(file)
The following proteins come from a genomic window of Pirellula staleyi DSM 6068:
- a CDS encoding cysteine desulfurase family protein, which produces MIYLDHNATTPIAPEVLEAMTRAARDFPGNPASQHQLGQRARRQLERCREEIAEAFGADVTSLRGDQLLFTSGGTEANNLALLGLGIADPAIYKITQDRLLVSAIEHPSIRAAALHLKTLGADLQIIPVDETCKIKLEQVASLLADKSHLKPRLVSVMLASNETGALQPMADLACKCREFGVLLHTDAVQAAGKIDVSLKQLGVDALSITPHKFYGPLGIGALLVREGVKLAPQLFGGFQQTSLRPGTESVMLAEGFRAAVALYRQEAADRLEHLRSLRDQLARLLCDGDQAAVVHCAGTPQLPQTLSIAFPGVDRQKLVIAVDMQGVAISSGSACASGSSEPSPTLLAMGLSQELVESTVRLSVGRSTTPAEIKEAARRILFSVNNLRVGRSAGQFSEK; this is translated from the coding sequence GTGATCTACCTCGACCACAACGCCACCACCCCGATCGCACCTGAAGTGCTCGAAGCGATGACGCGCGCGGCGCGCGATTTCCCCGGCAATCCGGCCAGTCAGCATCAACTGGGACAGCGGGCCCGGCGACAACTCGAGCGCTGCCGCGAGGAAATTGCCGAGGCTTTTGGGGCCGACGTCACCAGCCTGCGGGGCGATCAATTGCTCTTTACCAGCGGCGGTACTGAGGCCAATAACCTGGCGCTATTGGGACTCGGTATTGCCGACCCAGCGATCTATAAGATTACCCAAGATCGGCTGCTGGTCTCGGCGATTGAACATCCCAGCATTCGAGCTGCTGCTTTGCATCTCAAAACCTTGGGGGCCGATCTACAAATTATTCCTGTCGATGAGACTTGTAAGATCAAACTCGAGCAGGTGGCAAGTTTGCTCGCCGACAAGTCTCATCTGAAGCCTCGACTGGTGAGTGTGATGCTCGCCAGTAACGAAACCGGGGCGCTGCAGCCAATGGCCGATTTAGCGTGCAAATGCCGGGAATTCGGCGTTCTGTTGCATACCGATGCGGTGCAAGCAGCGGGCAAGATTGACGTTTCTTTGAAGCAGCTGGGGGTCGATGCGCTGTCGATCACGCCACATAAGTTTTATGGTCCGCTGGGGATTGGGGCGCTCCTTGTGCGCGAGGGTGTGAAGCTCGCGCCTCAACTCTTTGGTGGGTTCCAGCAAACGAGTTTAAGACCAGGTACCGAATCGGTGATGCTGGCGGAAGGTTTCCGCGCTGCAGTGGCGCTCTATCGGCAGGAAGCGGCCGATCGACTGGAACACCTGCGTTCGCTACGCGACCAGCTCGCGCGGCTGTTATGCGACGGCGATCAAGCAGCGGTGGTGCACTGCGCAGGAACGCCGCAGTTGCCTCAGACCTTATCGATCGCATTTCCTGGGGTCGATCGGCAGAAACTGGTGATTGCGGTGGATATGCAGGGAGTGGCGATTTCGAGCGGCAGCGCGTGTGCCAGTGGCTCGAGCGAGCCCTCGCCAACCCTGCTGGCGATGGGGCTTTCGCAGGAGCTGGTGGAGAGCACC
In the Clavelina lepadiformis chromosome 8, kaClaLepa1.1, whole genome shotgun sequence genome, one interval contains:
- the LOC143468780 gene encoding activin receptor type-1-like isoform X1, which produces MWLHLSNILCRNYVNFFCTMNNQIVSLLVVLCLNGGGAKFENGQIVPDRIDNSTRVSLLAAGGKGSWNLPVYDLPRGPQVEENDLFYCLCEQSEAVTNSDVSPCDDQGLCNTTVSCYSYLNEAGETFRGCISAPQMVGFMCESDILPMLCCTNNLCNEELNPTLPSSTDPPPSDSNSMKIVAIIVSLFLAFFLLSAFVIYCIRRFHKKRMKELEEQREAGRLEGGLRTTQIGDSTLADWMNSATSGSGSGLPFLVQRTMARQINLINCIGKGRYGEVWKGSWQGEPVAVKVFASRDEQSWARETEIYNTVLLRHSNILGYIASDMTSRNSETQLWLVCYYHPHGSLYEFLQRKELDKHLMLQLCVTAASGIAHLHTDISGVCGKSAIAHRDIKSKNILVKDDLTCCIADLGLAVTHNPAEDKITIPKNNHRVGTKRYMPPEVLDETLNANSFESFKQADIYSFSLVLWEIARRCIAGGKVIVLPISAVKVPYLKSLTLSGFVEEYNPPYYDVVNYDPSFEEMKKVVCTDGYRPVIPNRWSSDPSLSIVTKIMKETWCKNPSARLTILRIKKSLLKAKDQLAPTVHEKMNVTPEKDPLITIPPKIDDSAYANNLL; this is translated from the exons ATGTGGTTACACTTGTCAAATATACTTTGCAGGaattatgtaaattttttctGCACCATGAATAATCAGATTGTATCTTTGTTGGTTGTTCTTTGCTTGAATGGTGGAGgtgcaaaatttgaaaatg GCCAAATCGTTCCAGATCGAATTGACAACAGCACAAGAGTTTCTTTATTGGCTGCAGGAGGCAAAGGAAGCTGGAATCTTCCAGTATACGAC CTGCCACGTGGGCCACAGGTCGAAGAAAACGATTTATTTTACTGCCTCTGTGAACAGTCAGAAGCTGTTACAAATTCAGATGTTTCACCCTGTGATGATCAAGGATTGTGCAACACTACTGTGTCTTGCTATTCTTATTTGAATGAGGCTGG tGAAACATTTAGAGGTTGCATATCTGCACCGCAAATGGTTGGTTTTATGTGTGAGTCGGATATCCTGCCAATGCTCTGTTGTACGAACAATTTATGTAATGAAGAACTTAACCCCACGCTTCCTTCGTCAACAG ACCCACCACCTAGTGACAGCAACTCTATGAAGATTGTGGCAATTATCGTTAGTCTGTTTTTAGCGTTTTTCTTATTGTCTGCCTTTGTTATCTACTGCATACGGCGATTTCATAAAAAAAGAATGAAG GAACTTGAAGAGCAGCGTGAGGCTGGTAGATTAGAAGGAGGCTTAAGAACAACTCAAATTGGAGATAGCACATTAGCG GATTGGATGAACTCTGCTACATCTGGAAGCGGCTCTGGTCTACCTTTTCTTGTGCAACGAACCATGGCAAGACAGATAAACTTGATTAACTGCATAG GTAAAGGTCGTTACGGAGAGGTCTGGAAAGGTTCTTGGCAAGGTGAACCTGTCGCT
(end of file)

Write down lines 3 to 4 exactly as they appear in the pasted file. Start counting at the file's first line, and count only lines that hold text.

In the Clavelina lepadiformis chromosome 8, kaClaLepa1.1, whole genome shotgun sequence genome, one interval contains:
- the LOC143468780 gene encoding activin receptor type-1-like isoform X1, which produces MWLHLSNILCRNYVNFFCTMNNQIVSLLVVLCLNGGGAKFENGQIVPDRIDNSTRVSLLAAGGKGSWNLPVYDLPRGPQVEENDLFYCLCEQSEAVTNSDVSPCDDQGLCNTTVSCYSYLNEAGETFRGCISAPQMVGFMCESDILPMLCCTNNLCNEELNPTLPSSTDPPPSDSNSMKIVAIIVSLFLAFFLLSAFVIYCIRRFHKKRMKELEEQREAGRLEGGLRTTQIGDSTLADWMNSATSGSGSGLPFLVQRTMARQINLINCIGKGRYGEVWKGSWQGEPVAVKVFASRDEQSWARETEIYNTVLLRHSNILGYIASDMTSRNSETQLWLVCYYHPHGSLYEFLQRKELDKHLMLQLCVTAASGIAHLHTDISGVCGKSAIAHRDIKSKNILVKDDLTCCIADLGLAVTHNPAEDKITIPKNNHRVGTKRYMPPEVLDETLNANSFESFKQADIYSFSLVLWEIARRCIAGGKVIVLPISAVKVPYLKSLTLSGFVEEYNPPYYDVVNYDPSFEEMKKVVCTDGYRPVIPNRWSSDPSLSIVTKIMKETWCKNPSARLTILRIKKSLLKAKDQLAPTVHEKMNVTPEKDPLITIPPKIDDSAYANNLL; this is translated from the exons ATGTGGTTACACTTGTCAAATATACTTTGCAGGaattatgtaaattttttctGCACCATGAATAATCAGATTGTATCTTTGTTGGTTGTTCTTTGCTTGAATGGTGGAGgtgcaaaatttgaaaatg GCCAAATCGTTCCAGATCGAATTGACAACAGCACAAGAGTTTCTTTATTGGCTGCAGGAGGCAAAGGAAGCTGGAATCTTCCAGTATACGAC CTGCCACGTGGGCCACAGGTCGAAGAAAACGATTTATTTTACTGCCTCTGTGAACAGTCAGAAGCTGTTACAAATTCAGATGTTTCACCCTGTGATGATCAAGGATTGTGCAACACTACTGTGTCTTGCTATTCTTATTTGAATGAGGCTGG tGAAACATTTAGAGGTTGCATATCTGCACCGCAAATGGTTGGTTTTATGTGTGAGTCGGATATCCTGCCAATGCTCTGTTGTACGAACAATTTATGTAATGAAGAACTTAACCCCACGCTTCCTTCGTCAACAG ACCCACCACCTAGTGACAGCAACTCTATGAAGATTGTGGCAATTATCGTTAGTCTGTTTTTAGCGTTTTTCTTATTGTCTGCCTTTGTTATCTACTGCATACGGCGATTTCATAAAAAAAGAATGAAG GAACTTGAAGAGCAGCGTGAGGCTGGTAGATTAGAAGGAGGCTTAAGAACAACTCAAATTGGAGATAGCACATTAGCG GATTGGATGAACTCTGCTACATCTGGAAGCGGCTCTGGTCTACCTTTTCTTGTGCAACGAACCATGGCAAGACAGATAAACTTGATTAACTGCATAG GTAAAGGTCGTTACGGAGAGGTCTGGAAAGGTTCTTGGCAAGGTGAACCTGTCGCT